Issue 2: Two SKUs
Last November, Microsoft launched two versions of the Xbox 360; one with the hard drive and one without. Many people wondered why Microsoft would make this move. While the official word from Microsoft was that they wanted to give consumers a choice, the truth is that without the hard drive, the biggest feature of the Xbox 360 is cut. Accessing Xbox Live and the ability to download patches, demos, movies, and add-ons for games is perhaps the single biggest thing that the Xbox 360 has going for it, and without the hard drive the consumer would not have access to those features. It hurt game developers as well since they have to assume while making games that the person playing it might not have a hard drive.
Sonyís PS3 will have hard drives on both of its versions but thatís perhaps the only positive aspect of their two versions of the console. The $499 version will not have several features that the $599 version will have, including no native WiFi support, no SD or CompactFlash card slots and most importantly for owners of HDTVs no HDMI connection. Unlike the Xbox 360's hard drive, you canít go and buy an add-on to upgrade your PS3 to support these features later on. You have to buy the $599 version to have all those features included.
Once again, Sony wants to put the illusion of choice to the consumer but the choices they are giving them represent no choice at all for hardcore gamers. They will want the $599 version or none at all. Since the PS3 will sell to the hardcore gamer first before the general consumer whatís the point in offering the $499 version when Sony could likely sell all of their units in the first few months with only the $599 available?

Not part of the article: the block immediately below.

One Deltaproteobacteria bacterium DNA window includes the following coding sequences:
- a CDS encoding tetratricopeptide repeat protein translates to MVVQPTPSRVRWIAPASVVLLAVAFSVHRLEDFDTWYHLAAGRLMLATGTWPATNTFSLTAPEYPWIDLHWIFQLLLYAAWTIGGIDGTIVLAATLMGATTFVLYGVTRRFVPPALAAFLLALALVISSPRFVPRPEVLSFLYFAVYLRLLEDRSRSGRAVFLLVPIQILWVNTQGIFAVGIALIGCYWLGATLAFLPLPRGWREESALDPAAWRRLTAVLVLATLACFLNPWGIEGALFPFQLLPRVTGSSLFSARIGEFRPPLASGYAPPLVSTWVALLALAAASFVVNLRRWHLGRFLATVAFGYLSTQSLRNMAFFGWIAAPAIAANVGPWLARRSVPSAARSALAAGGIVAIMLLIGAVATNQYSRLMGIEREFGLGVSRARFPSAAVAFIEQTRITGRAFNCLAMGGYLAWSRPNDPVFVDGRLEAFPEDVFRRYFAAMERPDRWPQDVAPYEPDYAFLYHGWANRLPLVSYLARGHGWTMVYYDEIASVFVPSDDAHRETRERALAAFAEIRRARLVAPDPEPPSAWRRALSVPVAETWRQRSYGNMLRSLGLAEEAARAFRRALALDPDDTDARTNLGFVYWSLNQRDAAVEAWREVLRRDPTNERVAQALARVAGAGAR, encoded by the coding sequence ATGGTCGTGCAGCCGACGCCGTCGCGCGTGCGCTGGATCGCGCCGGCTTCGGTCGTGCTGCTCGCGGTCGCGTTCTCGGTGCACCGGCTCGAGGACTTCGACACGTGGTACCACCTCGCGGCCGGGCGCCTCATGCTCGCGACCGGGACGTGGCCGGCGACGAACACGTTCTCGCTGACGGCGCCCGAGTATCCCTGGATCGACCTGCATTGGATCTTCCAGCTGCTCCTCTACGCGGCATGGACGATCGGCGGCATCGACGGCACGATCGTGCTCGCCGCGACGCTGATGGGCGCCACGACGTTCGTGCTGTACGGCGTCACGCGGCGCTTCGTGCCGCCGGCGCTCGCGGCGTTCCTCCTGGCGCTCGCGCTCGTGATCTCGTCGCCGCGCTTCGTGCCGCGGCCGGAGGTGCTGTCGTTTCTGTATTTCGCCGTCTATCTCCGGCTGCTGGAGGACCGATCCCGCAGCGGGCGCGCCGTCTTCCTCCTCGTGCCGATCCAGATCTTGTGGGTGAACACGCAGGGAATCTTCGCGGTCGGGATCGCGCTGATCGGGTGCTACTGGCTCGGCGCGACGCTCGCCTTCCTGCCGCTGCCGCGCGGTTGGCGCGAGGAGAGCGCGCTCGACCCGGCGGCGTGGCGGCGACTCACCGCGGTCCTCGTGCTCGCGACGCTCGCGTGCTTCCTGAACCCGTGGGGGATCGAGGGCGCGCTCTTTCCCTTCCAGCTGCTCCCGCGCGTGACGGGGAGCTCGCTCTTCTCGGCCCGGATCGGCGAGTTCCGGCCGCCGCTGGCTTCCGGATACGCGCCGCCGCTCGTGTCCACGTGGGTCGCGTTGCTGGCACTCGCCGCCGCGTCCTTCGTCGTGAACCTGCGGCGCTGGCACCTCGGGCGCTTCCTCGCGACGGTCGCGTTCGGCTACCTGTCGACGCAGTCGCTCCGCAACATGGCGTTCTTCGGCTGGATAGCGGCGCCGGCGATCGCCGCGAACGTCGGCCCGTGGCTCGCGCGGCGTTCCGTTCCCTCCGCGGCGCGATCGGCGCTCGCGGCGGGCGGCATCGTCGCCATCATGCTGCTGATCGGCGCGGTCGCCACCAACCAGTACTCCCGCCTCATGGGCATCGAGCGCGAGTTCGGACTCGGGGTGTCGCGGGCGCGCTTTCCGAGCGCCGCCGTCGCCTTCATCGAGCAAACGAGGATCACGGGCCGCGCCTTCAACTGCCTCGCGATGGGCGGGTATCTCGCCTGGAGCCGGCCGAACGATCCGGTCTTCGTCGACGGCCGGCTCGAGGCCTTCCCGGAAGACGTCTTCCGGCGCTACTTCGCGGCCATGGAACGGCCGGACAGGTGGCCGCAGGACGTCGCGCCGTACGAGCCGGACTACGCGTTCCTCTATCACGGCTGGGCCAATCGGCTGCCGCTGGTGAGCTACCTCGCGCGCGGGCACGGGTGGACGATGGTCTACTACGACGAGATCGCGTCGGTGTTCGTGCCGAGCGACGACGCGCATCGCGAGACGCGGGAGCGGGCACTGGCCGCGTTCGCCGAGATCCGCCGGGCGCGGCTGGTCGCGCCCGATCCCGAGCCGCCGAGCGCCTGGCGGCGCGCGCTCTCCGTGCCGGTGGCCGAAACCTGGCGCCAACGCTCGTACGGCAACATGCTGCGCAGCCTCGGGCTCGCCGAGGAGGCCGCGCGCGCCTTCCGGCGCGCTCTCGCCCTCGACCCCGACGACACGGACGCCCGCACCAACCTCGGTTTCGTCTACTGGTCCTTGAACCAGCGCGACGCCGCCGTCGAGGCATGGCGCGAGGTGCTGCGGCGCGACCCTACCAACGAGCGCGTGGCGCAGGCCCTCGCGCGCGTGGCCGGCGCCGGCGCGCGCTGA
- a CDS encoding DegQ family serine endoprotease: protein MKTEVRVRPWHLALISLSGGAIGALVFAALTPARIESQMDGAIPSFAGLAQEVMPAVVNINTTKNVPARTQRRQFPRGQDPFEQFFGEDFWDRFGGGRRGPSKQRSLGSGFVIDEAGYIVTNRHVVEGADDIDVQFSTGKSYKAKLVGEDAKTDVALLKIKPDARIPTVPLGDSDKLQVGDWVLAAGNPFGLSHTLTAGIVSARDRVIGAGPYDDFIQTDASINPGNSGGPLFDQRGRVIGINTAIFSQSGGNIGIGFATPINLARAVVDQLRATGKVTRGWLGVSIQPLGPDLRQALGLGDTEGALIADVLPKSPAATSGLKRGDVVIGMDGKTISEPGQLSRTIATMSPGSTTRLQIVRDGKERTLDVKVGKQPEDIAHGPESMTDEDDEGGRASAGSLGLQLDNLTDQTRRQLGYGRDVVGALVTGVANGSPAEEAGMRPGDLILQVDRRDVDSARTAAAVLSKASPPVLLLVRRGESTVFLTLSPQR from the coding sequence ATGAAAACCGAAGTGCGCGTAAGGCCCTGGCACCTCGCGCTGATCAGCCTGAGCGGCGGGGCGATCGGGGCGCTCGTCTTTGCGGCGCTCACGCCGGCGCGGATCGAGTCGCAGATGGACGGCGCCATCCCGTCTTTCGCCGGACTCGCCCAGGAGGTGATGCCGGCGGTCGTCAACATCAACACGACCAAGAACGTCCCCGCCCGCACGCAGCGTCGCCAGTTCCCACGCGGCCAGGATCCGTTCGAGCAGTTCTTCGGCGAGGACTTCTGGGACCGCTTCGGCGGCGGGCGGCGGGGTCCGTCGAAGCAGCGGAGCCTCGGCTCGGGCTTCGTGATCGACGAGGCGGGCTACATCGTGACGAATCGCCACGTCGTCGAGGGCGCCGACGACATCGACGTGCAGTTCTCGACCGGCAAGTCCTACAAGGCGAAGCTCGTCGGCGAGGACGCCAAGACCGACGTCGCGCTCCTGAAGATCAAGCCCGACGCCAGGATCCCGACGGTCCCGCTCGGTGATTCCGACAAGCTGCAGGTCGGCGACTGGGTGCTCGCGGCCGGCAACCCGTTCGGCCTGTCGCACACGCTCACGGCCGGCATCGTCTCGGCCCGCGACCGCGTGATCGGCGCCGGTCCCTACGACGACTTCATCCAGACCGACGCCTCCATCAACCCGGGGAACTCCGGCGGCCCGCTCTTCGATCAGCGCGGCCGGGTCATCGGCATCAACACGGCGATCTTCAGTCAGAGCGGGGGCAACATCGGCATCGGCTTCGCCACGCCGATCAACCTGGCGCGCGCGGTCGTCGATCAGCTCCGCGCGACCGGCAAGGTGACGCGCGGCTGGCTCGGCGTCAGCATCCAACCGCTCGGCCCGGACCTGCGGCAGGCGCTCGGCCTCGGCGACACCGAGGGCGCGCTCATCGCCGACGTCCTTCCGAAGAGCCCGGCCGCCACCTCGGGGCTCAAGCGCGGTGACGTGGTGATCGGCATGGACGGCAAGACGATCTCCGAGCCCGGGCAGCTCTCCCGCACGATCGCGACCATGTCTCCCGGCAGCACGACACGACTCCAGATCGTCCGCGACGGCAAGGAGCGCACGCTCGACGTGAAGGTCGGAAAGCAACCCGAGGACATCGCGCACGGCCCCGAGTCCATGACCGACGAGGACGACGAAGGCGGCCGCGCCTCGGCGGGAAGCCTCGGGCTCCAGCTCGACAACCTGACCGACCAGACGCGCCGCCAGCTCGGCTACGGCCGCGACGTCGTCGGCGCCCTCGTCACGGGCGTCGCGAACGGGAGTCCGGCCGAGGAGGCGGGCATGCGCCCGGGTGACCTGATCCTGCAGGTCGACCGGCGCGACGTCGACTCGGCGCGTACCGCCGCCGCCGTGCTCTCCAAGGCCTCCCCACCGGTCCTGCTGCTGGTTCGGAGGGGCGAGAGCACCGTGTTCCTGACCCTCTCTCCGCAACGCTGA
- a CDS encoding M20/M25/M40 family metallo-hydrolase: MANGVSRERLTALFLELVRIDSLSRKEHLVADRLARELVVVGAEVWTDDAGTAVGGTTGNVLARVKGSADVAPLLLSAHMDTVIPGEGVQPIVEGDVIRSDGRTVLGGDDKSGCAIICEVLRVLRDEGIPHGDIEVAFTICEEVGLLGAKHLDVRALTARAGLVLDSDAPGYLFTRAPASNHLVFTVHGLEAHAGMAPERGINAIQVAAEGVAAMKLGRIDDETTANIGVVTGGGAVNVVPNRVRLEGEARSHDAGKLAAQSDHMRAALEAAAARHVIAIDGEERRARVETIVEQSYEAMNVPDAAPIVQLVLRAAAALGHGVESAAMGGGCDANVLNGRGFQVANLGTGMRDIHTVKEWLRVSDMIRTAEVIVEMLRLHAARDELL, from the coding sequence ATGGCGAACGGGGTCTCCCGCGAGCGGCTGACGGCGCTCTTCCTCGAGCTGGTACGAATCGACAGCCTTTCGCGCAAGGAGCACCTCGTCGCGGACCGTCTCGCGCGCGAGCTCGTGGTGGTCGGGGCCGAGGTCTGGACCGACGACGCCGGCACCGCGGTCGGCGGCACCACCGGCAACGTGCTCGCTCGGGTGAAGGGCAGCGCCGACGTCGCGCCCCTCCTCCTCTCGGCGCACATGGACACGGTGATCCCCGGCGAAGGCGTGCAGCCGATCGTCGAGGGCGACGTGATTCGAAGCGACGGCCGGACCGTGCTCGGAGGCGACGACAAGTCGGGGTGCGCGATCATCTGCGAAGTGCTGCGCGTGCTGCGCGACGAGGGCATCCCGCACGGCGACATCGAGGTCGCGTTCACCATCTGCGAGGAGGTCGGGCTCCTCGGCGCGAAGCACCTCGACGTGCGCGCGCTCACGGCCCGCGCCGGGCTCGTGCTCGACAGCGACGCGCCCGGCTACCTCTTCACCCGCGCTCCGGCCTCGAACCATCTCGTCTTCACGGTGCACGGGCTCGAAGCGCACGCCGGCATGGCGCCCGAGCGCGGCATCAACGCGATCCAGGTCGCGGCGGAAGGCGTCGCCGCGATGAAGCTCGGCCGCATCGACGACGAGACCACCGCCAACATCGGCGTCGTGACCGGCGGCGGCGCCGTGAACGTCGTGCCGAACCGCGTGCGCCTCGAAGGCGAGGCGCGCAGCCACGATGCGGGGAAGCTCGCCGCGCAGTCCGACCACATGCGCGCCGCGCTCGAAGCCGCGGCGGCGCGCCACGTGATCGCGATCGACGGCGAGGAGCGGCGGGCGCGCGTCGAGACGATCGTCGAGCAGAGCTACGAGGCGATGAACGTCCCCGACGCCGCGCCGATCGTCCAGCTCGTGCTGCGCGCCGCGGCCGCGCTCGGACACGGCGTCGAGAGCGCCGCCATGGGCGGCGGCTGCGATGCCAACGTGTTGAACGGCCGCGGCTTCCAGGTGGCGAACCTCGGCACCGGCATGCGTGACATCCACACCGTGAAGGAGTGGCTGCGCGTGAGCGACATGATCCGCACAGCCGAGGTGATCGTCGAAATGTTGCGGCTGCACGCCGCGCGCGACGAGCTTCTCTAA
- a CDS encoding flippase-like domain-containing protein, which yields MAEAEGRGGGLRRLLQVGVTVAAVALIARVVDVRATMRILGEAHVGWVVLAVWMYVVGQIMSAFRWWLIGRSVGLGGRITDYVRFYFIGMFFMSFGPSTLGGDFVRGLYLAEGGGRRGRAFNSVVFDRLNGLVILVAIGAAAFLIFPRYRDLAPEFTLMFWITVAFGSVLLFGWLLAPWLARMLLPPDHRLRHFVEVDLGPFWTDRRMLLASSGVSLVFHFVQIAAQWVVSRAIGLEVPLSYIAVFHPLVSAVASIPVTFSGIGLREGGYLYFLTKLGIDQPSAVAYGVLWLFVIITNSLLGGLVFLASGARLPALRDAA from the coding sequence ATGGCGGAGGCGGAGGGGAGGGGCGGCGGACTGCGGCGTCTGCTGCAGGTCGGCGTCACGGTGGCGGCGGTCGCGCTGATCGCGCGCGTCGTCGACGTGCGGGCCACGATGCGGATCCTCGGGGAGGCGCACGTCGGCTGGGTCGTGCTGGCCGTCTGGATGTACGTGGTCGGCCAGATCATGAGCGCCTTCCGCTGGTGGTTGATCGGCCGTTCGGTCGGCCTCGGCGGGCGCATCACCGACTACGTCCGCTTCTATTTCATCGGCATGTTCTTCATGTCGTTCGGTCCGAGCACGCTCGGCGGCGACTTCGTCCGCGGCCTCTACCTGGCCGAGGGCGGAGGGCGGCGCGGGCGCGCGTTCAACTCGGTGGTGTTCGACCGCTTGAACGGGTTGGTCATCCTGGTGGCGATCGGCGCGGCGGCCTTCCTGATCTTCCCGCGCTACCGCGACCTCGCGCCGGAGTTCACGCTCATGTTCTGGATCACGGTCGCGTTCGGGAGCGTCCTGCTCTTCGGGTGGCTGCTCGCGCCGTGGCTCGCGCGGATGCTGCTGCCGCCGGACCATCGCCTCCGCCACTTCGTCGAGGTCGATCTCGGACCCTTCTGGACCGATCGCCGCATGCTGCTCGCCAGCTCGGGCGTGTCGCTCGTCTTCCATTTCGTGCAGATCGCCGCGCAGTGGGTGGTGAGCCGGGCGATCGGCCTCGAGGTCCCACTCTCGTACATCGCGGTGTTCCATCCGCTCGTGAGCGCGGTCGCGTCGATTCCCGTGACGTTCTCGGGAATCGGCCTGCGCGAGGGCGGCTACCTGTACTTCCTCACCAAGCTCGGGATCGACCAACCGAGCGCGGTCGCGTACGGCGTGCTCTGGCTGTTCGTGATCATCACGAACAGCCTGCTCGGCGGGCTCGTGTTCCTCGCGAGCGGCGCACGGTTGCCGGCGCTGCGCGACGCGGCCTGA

We thought that Sony might learn some lessons from Microsoftís mistake but they didnít. As a result, those $499 versions might be sitting around the local game retailer on launch day while the $599 will be snatched up.
Issue 3: Technology
For the PS3, the two big features of the console will be the Cell multiprocessor and the Blu-Ray disk drive. Both features are the likely reason why Sony is asking so much for the console on launch day but they could hurt the PS3 in the long run.
The Cell multiprocessor is indeed a powerful chip, or rather eight processor units along with another 64 bit unit. According to Sonyís specs it will run at over 4 GHz and will have the theoretical performance of over 256 Gigaflops. In short, it seems to be something that game developers are itching to use. Yet at E3 when Sony actually showed real PS3 games in motion (and not the CGI movies of E3 2005 like the notorious Killzone trailer) the overall looks of the games were about as good as the currently available Xbox 360 titles. Thatís to be expected in some ways since first generation games on any console tend not to fully utilize the hardware.